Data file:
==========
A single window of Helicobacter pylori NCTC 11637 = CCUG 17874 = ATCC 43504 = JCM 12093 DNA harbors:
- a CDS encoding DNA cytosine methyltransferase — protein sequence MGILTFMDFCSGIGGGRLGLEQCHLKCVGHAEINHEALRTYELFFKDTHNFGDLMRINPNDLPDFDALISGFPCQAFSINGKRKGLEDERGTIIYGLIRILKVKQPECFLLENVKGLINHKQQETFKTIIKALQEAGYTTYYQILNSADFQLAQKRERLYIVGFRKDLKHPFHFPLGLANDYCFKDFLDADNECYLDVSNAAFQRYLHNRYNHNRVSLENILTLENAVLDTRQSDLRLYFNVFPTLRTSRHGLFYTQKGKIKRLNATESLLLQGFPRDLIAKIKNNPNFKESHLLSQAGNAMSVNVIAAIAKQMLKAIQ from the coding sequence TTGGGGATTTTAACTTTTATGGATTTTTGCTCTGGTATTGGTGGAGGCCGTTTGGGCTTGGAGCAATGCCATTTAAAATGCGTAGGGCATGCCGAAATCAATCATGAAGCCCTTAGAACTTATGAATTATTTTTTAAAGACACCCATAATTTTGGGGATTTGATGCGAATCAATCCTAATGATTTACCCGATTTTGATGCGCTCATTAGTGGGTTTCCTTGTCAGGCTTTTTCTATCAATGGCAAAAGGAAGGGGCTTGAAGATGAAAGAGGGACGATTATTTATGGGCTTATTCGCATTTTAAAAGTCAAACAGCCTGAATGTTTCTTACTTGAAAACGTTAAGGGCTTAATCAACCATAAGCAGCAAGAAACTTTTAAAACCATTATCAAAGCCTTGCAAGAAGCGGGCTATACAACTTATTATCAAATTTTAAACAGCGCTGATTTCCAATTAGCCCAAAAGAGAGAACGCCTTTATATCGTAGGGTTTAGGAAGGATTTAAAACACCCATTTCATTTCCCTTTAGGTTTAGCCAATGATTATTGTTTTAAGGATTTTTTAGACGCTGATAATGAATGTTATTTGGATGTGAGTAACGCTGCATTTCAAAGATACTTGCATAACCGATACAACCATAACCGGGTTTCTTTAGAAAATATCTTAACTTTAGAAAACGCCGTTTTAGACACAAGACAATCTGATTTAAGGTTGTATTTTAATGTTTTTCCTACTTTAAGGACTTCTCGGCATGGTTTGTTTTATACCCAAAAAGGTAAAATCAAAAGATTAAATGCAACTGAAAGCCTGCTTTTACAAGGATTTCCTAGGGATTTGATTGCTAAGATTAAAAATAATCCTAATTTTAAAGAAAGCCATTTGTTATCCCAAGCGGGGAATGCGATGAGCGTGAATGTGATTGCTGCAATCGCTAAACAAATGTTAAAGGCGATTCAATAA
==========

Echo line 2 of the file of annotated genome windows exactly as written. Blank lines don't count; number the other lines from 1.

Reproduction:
- a CDS encoding DNA cytosine methyltransferase — protein sequence MGILTFMDFCSGIGGGRLGLEQCHLKCVGHAEINHEALRTYELFFKDTHNFGDLMRINPNDLPDFDALISGFPCQAFSINGKRKGLEDERGTIIYGLIRILKVKQPECFLLENVKGLINHKQQETFKTIIKALQEAGYTTYYQILNSADFQLAQKRERLYIVGFRKDLKHPFHFPLGLANDYCFKDFLDADNECYLDVSNAAFQRYLHNRYNHNRVSLENILTLENAVLDTRQSDLRLYFNVFPTLRTSRHGLFYTQKGKIKRLNATESLLLQGFPRDLIAKIKNNPNFKESHLLSQAGNAMSVNVIAAIAKQMLKAIQ from the coding sequence TTGGGGATTTTAACTTTTATGGATTTTTGCTCTGGTATTGGTGGAGGCCGTTTGGGCTTGGAGCAATGCCATTTAAAATGCGTAGGGCATGCCGAAATCAATCATGAAGCCCTTAGAACTTATGAATTATTTTTTAAAGACACCCATAATTTTGGGGATTTGATGCGAATCAATCCTAATGATTTACCCGATTTTGATGCGCTCATTAGTGGGTTTCCTTGTCAGGCTTTTTCTATCAATGGCAAAAGGAAGGGGCTTGAAGATGAAAGAGGGACGATTATTTATGGGCTTATTCGCATTTTAAAAGTCAAACAGCCTGAATGTTTCTTACTTGAAAACGTTAAGGGCTTAATCAACCATAAGCAGCAAGAAACTTTTAAAACCATTATCAAAGCCTTGCAAGAAGCGGGCTATACAACTTATTATCAAATTTTAAACAGCGCTGATTTCCAATTAGCCCAAAAGAGAGAACGCCTTTATATCGTAGGGTTTAGGAAGGATTTAAAACACCCATTTCATTTCCCTTTAGGTTTAGCCAATGATTATTGTTTTAAGGATTTTTTAGACGCTGATAATGAATGTTATTTGGATGTGAGTAACGCTGCATTTCAAAGATACTTGCATAACCGATACAACCATAACCGGGTTTCTTTAGAAAATATCTTAACTTTAGAAAACGCCGTTTTAGACACAAGACAATCTGATTTAAGGTTGTATTTTAATGTTTTTCCTACTTTAAGGACTTCTCGGCATGGTTTGTTTTATACCCAAAAAGGTAAAATCAAAAGATTAAATGCAACTGAAAGCCTGCTTTTACAAGGATTTCCTAGGGATTTGATTGCTAAGATTAAAAATAATCCTAATTTTAAAGAAAGCCATTTGTTATCCCAAGCGGGGAATGCGATGAGCGTGAATGTGATTGCTGCAATCGCTAAACAAATGTTAAAGGCGATTCAATAA